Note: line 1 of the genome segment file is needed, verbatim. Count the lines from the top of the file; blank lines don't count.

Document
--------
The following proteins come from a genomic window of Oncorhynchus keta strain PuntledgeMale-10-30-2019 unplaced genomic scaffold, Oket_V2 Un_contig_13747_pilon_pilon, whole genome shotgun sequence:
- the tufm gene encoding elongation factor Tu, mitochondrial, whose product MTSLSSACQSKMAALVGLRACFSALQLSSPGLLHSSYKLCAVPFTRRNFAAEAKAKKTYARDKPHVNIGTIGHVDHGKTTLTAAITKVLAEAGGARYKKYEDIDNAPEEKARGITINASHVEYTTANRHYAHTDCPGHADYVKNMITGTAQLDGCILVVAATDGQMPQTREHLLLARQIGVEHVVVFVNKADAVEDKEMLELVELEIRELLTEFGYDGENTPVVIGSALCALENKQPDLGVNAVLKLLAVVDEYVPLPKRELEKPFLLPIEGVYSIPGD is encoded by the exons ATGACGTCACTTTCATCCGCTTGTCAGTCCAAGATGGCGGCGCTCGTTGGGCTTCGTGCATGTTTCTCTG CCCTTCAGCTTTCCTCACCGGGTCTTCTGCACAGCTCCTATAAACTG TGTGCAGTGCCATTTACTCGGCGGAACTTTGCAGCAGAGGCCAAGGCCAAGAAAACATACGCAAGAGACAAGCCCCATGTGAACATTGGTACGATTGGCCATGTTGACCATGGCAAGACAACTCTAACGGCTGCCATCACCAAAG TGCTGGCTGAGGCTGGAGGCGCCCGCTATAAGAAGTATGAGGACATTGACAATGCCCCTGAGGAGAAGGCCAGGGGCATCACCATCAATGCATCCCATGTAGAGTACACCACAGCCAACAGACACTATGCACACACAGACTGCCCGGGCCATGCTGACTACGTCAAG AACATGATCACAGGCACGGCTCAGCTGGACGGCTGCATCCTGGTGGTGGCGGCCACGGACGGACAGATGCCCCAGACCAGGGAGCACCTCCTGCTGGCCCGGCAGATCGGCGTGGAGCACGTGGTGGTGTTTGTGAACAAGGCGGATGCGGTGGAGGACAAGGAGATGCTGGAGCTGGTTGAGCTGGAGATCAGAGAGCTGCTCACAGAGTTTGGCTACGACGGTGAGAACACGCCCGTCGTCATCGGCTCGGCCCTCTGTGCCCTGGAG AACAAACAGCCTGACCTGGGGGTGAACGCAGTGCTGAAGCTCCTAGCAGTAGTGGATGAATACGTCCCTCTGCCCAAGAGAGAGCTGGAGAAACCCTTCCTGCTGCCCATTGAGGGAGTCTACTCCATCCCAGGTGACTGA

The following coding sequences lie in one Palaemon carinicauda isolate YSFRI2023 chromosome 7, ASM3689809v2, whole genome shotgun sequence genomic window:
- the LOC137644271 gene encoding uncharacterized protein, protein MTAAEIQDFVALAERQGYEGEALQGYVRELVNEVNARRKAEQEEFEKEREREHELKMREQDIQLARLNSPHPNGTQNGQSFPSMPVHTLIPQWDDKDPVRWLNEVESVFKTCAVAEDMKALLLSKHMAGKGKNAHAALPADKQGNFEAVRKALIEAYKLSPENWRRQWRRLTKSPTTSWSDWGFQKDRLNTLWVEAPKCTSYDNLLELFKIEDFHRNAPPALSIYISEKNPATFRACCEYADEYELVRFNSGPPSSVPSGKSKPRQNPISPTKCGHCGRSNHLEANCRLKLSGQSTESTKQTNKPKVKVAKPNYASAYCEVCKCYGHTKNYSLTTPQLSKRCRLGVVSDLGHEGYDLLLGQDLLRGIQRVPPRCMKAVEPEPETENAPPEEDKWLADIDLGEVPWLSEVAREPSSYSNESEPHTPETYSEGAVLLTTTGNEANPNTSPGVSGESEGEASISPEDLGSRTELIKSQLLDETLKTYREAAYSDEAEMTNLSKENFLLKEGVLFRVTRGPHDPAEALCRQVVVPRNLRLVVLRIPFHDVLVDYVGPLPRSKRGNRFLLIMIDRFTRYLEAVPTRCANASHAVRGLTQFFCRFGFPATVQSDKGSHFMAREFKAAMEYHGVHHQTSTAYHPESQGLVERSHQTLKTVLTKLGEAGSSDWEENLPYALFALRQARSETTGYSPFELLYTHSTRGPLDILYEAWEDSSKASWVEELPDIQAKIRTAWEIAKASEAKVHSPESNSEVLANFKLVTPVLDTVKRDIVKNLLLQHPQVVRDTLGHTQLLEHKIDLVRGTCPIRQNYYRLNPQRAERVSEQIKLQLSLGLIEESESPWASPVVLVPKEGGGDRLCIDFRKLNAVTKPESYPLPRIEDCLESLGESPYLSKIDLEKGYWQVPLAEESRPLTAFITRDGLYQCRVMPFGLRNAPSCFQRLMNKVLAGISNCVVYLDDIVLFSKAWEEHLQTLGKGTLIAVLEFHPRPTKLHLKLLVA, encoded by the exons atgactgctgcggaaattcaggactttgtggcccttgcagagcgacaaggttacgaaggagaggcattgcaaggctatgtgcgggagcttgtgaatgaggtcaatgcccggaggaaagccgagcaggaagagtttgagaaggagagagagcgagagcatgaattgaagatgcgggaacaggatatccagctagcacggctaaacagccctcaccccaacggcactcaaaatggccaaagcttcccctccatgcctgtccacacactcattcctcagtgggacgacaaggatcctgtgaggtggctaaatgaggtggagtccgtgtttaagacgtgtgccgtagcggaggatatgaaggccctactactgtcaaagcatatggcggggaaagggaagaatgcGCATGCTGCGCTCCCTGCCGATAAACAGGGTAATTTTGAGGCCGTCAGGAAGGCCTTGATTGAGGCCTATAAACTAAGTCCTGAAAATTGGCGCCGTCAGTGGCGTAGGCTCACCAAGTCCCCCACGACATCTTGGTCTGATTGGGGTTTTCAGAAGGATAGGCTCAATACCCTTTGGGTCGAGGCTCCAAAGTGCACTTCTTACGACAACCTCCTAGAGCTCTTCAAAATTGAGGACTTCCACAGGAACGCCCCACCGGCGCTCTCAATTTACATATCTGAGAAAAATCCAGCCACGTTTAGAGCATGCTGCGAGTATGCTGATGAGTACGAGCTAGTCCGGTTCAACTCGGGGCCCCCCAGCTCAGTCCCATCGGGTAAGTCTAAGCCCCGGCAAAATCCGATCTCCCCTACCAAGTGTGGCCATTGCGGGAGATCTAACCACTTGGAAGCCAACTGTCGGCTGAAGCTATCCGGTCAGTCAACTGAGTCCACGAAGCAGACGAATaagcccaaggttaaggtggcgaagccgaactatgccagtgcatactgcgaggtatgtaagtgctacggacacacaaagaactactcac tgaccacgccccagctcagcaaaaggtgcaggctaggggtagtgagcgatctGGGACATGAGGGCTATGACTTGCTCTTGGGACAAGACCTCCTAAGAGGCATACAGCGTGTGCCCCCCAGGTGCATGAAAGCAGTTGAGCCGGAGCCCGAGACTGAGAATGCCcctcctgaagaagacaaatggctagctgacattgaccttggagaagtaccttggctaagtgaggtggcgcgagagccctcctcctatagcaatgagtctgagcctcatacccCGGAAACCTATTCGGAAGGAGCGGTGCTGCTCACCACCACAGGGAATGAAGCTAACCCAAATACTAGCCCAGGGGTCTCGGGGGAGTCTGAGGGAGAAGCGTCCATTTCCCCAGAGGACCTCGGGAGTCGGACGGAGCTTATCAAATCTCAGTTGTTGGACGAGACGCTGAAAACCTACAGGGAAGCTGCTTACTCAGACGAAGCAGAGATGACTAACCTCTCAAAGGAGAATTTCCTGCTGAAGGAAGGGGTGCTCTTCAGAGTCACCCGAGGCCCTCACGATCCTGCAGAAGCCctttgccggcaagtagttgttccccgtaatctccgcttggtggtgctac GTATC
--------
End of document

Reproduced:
The following proteins come from a genomic window of Oncorhynchus keta strain PuntledgeMale-10-30-2019 unplaced genomic scaffold, Oket_V2 Un_contig_13747_pilon_pilon, whole genome shotgun sequence: